Venezuelan President Hugo Chávez compared George Bush to the Antichrist in a speech at the United Nations on Wednesday. “The devil came here yesterday, right here,” he said. “It smells of sulfur still today, this table that I am now standing in front of.” When did Satan start smelling like sulfur?
About a century or two before the birth of Christ. Satan almost certainly gets his rotten scent from his underworld lair, described in the Book of Revelation as a “lake of burning sulfur.” Hell as such doesn’t appear in the Old Testament, but the book of Genesis does recount how God “rained down burning sulfur on Sodom and Gomorrah.” The idea of a sulfurous Hell ruled by an archvillain called Satan seems to have arisen at some point in the period between when the two sacred texts were written—probably in the first or second centuries B.C. The Apocryphal Books of Enoch, for example, talk about a place of punishment with “rivers of fire” and “a smell of sulfur.”
It didn’t take long for the devil to take on the stench of his kingdom. By the 400s, the Councils of Toledo would describe him as a horned beast with cloven hooves, a huge phallus, and a sulfurous smell.
Tradition placed hell as far as possible from God and heaven. The Bible uses the word “Gehenna,” which means the “Valley of Hinnom” and refers to a garbage dump on the outskirts of ancient Jerusalem. Hinnom stood in for the underworld because of its topography—as the lowest point in the area, it served as the spiritual counterpoint for the high ground of the temple mount. The same sort of reasoning imagined hell at the very center of the Earth, in a fiery and sulfurous pit.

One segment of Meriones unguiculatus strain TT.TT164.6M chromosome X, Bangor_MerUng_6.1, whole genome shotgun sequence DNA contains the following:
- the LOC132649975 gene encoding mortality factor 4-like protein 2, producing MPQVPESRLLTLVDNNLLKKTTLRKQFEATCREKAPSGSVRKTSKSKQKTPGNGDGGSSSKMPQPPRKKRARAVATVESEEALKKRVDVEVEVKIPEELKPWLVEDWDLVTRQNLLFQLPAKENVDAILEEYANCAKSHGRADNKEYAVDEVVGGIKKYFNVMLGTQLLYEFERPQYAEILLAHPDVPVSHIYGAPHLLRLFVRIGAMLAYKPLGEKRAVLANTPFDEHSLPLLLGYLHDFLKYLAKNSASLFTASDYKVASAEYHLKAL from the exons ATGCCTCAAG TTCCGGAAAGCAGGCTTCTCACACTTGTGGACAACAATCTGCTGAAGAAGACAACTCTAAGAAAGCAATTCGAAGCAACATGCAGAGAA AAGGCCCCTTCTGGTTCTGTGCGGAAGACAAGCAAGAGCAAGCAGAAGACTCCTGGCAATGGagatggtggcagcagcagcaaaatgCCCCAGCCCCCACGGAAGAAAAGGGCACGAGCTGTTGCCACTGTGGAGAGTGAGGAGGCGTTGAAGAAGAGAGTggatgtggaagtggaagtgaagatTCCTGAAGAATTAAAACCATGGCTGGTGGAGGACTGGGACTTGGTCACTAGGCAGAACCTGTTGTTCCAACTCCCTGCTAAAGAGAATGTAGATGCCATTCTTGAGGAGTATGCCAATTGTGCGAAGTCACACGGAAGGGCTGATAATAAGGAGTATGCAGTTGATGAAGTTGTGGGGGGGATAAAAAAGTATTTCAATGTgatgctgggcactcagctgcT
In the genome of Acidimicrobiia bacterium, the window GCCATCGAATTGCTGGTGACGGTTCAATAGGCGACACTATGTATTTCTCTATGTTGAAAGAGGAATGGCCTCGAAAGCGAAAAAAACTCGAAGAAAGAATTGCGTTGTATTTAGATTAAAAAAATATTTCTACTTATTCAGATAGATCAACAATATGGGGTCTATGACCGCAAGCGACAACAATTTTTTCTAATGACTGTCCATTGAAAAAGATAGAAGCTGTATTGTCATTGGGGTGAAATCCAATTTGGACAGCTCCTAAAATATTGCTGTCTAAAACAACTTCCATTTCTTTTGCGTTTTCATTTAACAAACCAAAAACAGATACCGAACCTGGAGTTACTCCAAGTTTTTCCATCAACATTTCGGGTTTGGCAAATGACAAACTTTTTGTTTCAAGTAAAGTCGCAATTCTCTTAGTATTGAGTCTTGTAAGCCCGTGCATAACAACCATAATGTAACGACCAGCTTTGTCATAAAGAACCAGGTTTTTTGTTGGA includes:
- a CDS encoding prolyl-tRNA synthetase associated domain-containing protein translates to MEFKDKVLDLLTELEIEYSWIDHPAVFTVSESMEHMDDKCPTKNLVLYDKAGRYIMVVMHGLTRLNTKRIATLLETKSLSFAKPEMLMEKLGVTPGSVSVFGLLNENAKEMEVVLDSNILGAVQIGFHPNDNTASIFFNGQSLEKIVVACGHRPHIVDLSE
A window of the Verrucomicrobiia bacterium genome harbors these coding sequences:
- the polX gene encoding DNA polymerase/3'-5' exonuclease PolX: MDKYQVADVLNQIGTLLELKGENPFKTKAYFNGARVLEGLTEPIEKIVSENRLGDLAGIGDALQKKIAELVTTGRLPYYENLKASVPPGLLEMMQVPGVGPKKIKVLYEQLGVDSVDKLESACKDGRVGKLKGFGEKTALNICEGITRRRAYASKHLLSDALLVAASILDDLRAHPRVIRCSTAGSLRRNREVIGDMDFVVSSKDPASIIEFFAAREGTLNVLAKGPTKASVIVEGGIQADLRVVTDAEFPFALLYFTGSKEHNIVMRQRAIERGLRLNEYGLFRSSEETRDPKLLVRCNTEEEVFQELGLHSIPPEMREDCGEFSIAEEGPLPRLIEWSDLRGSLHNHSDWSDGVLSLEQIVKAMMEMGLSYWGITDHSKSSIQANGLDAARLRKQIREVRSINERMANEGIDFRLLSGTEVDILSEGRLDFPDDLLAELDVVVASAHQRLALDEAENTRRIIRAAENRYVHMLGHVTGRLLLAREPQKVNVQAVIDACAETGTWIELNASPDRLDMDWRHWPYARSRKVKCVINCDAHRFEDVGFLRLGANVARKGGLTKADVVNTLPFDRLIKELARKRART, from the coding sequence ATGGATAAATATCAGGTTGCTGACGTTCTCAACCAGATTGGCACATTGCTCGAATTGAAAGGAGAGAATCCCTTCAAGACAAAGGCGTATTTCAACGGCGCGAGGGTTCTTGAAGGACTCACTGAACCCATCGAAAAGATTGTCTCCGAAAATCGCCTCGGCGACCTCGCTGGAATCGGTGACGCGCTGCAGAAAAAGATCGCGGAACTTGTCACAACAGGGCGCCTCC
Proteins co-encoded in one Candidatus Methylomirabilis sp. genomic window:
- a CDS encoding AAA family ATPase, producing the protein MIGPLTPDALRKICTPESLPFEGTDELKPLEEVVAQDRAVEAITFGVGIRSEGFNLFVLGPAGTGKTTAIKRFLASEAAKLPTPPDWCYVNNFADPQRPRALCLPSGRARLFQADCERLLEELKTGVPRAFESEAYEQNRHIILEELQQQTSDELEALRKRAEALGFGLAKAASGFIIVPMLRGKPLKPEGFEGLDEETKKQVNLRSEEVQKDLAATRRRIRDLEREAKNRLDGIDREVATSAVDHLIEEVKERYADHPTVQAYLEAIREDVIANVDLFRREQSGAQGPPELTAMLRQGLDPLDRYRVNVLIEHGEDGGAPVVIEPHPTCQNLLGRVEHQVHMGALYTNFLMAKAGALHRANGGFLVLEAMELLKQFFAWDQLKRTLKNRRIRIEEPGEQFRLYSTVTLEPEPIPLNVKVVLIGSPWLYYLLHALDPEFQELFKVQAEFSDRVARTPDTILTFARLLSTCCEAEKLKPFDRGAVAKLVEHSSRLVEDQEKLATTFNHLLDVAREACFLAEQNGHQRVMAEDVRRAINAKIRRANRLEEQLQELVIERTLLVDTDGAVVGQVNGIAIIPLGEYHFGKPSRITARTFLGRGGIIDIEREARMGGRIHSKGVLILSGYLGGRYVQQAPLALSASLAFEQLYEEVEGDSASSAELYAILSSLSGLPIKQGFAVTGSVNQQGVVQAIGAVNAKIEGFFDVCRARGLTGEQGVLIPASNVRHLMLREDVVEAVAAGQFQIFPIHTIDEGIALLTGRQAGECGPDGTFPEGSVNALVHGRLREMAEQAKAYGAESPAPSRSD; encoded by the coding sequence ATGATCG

This isn’t an unreasonable description. Underground volcanic activity can release plumes of sulfurous gas, as rocks heat up in the absence of significant oxygen. Sulfur doesn’t always smell bad—given enough oxygen, it generally takes the form of an inoffensive sulfate. But when sulfur is given off from these hot underground sources, it comes in the stinky, rotten-eggs varieties of hydrogen sulfide or pure sulfur gas. (Think of a smelly, bubbling hot spring.) Gregory I, who became pope in 590 C.E., made the connection between volcanoes and hell more explicit. In his Dialogues, he describes a sinner “thrown into Vulcan’s gulph” on one of the volcanic islands north of Sicily.
The idea that Satan had a strong odor is consistent with ancient attitudes about smells. A connection between sweet, dry smells and the divine goes back to the Greek epics, and it shows up in precise terms in the Old Testament: The Lord tells Moses to prepare an anointing oil “blended as by the perfumer” consisting of liquid myrrh, cinnamon, cassia, and olive oil. Rotten-smelling gases like hydrogen sulfide would have been associated with moral corruption.
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Explainer thanks Alan Bernstein of the University of Arizona, David Butterfield of the Pacific Marine Environmental Laboratory, Susan Ashbrook Harvey of Brown University, and Gregory Mobley of Andover Newton Theological School.